Speaker 2 00:28:08 And so I, this is the first time I like I anticipated this would happen eventually mm-hmm. <affirmative>, but I was like, I open it up and normally when I'm casting I'm teaching other people how to do it or my friends, uh, who also work at the center of there cuz it's just a fun time. You're pouring molten metal into it. And so we were all around and I pull it out, I'm like, oh no guys, there's a hole there. I guarantee all the metal goes straight through the bottom. And we're like, but I've like spent three hours screwing this up so I'm just gonna hope that it works. But at this point there's no way to plug the hole. The flask is at like 1000 degrees Fahrenheit and your metal's at like 2000 degrees Fahrenheit. And so we put it in the vacuum and sure enough we poured the metal down and just like, you know, going down the toilet, all of it went straight down and I was like, uh, so disappointing cuz I had so many models on there. Luckily not many people's actual projects more so just like test pieces. But it was like, it was really sad cuz it's like, it's sad. I knew it would do it, but there's nothing you can do. But that was the only one so far that we've had completely failed like that. So That's good. Yeah. But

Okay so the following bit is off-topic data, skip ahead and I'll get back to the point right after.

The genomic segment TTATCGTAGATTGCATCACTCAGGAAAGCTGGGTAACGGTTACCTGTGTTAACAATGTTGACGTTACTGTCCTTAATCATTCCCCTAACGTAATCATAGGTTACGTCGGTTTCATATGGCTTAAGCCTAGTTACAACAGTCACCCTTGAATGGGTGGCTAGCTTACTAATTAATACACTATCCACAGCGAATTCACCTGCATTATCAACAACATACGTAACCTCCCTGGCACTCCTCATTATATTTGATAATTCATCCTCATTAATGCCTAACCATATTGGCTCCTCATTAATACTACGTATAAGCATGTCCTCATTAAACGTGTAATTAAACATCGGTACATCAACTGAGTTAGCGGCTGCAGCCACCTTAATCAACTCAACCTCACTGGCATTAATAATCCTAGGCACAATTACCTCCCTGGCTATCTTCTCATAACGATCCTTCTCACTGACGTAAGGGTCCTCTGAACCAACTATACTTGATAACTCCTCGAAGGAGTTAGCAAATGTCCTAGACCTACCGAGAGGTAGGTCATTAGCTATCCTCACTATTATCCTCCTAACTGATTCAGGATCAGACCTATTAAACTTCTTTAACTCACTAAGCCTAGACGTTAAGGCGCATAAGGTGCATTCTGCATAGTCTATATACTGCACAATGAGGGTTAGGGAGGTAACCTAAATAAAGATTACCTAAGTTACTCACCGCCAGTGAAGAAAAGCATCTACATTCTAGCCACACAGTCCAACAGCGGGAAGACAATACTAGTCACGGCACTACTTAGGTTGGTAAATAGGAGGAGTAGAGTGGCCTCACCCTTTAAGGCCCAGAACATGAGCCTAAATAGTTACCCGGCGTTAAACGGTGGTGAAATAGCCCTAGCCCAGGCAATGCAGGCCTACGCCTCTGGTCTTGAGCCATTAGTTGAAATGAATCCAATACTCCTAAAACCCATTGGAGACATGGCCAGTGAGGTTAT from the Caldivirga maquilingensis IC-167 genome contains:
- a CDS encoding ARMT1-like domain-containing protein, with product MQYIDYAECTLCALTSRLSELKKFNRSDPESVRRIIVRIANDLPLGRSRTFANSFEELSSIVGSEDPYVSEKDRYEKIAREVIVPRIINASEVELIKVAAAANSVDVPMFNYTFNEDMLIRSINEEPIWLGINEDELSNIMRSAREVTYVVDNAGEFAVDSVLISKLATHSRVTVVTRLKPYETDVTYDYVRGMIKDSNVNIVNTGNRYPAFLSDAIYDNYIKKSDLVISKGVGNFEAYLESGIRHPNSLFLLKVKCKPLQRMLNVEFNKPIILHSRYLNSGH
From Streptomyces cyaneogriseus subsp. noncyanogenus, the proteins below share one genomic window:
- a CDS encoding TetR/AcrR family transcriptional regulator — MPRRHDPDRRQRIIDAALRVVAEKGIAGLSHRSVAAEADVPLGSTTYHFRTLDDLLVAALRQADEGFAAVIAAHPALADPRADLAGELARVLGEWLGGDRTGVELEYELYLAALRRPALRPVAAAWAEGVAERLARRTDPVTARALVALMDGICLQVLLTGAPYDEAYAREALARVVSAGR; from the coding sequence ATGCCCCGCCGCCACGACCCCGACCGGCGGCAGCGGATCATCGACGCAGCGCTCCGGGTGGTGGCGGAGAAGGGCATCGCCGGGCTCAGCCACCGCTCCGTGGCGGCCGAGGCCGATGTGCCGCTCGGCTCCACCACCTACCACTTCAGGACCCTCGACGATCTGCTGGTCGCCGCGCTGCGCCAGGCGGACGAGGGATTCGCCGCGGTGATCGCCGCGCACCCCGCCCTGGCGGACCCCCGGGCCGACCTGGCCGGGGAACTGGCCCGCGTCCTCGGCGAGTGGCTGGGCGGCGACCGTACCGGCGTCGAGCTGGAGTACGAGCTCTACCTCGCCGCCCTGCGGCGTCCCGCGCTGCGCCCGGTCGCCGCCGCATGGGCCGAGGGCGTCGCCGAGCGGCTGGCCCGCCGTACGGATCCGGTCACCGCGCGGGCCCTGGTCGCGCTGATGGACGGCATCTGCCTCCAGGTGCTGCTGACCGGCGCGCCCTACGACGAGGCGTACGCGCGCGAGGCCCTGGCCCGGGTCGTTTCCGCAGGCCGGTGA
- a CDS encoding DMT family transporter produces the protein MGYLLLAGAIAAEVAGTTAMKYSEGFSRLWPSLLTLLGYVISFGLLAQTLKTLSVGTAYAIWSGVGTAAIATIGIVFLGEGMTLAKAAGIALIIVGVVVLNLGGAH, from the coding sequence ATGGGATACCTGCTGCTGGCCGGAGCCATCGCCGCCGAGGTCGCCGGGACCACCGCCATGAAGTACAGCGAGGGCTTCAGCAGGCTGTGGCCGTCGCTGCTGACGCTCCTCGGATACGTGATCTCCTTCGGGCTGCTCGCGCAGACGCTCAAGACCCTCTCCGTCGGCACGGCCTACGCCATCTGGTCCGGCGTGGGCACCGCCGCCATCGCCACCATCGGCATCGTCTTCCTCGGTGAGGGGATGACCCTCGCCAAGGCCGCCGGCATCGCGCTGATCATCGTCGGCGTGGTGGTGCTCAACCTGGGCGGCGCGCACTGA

Speaker 1 00:29:08 It's really good.
Speaker 0 00:29:13 Well
Speaker 1 00:29:13 Thank you so much for joining us today. This I've really enjoyed it. Learned a ton. I wanna make jewelry now myself, like Yeah, it's pretty fun. I'm a maker too. I just, you talking about it, I'm thinking about what's a, what's that kind of textured ring that I could make? Cuz I like the idea of a texture. Mm-hmm. Actually more than something smooth. This is our final episode of the season. Thank you for joining us for all four episodes and we will be back next year with some more stories of making across campus. You can find us on our website at lib ib.purdue.edu/maker podcast. All right. Until next year.